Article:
Symbiosis has opened a new sterile manufacturing facility in Scotland for clinical trial drug supply.
The plant, in Stirling, will produce small scale injectable sterile liquids, lyophilized, cytotoxic and biological drugs for Phase I and II. It will also handle related services such as fill & finish, packaging and storage.
The company says the move – along with its recently granted MHRA (Medicines and Healthcare products Regulatory Agency) license allowing it to work with clients globally – will allow it to target the EU and US markets in particular.
Colin MacKay, founder and CEO, told Outsourcing-Pharma.com: “Our objective is to actively and aggressively drive down the amount of highly valuable drug development time.”
Small molecule drugs make up a large proportion of planned production, however Mackay told us that with a growing focus on bio drugs – for instance peptides, proteins, DNA – it will also handle biologics.
Of the type of client Symbiosis will aim its new services at, MacKay said any pharma or biopharma looking for a quick turnaround is a target.
He said the plant is “cross-recognised by the US Food and Drug Administration (FDA), combined with a unique operational infrastructure to enable Symbiosis to deliver its manufacturing services to its clients in the shortest timeframe that the industry has seen.”
Though the firm are willing to accept short-term contracts, he added, long-term relationships are the end goal. Current long-term clients include Zealand Pharma and Encap Drug Delivery.
A job well done?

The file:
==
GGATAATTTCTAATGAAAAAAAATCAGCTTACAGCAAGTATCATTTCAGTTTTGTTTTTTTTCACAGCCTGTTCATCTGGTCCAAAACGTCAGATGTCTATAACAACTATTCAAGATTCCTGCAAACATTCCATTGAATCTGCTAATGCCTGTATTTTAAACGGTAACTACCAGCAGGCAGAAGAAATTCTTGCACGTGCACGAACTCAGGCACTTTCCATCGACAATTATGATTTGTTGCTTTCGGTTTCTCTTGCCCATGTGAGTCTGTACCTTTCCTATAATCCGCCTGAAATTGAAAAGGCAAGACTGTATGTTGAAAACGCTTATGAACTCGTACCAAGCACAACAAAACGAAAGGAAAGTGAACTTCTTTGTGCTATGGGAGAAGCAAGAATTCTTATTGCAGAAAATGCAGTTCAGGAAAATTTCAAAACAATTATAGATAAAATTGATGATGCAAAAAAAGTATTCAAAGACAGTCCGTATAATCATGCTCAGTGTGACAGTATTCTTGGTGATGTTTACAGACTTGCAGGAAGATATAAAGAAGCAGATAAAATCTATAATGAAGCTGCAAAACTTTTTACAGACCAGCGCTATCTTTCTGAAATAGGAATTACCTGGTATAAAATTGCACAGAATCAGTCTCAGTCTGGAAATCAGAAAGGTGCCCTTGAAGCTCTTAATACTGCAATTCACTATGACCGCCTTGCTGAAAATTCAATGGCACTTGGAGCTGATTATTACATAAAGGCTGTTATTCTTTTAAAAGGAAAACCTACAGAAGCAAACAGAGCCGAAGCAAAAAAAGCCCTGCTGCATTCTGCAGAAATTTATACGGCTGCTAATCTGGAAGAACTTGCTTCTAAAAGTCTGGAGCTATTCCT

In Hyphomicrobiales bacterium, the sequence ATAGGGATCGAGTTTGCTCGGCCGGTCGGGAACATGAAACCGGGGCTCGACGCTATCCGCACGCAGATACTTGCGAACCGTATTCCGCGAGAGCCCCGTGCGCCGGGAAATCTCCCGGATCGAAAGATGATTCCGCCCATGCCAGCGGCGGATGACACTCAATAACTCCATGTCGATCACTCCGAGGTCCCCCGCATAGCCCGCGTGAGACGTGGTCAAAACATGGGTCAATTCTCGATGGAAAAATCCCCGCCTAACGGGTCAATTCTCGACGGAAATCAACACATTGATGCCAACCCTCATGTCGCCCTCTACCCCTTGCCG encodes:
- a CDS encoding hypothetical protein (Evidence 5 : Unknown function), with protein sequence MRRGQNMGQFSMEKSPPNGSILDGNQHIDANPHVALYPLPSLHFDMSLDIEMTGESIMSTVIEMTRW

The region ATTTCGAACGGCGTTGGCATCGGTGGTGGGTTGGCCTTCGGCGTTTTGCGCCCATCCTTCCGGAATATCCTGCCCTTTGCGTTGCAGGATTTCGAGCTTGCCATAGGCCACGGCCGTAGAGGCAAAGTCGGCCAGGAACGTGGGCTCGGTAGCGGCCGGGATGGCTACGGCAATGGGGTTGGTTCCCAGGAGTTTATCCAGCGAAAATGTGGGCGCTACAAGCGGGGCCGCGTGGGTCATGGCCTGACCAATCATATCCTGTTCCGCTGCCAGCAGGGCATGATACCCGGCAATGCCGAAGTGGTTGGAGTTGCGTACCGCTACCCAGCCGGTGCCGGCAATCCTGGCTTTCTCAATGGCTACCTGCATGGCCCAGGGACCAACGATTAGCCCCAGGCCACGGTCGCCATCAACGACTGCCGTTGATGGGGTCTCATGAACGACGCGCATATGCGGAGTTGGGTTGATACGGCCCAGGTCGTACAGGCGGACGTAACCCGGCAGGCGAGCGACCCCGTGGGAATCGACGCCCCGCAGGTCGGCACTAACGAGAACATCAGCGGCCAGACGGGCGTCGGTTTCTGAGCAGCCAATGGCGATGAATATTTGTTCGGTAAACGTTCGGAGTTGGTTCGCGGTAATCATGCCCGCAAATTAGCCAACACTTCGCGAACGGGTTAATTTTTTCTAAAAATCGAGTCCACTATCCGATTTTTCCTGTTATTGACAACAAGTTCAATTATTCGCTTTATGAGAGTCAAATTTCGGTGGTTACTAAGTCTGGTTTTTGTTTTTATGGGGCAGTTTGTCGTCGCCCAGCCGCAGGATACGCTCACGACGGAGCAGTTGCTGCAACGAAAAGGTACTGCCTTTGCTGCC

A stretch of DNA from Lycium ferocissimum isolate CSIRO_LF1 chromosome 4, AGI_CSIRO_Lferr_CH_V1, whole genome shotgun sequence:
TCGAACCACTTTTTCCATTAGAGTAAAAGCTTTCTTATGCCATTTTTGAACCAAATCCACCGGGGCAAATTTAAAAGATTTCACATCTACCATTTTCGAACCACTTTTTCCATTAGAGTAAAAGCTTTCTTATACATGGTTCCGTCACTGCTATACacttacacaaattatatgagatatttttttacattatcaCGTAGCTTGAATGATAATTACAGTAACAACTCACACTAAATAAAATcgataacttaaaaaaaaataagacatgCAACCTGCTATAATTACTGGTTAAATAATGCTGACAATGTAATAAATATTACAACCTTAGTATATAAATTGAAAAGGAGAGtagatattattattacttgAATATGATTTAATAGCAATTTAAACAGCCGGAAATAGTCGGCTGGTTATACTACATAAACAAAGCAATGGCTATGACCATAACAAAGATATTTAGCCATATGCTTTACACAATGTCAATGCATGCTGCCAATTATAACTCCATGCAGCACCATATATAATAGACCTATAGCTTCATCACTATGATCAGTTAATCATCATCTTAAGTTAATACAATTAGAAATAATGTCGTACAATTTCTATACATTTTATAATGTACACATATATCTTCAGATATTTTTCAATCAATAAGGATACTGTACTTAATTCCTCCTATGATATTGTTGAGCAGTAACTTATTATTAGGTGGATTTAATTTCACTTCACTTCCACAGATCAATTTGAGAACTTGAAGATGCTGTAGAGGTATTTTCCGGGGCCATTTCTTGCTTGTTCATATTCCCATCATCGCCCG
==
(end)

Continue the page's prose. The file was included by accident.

In a statement, the contract manufacturing organisation (CMO) boasted a build-time of just months for the facility, “achieving a timeline never seen before in the industry”.
MacKay told us the feat was achieved because of its management team’s experience in the biotech industry, as well as a novel design initiative in which the firm asked potential clients how the facility should be shaped.
“The full detailed design of the facility was completed prior to the completion of the investment needed for the ‘build phase’ to begin which permitted fast progress to be made. Post-investment, the facility was built, qualified and MHRA licensed in under 12 months,” he said.
When asked if the unusually quick completion of the facility meant Symbiosis had cut corners, MacKay replied: “Of course we are aware of those kind of comments being made in our industry wherever the traditional approach to building a facility has been employed.
“Our approach meant we did not need to cut corners. We comprehensively designed the facility in a way which included carefully specifying materials and equipment along with agreeing realistically achievable timelines with our carefully chosen contractors in advance.”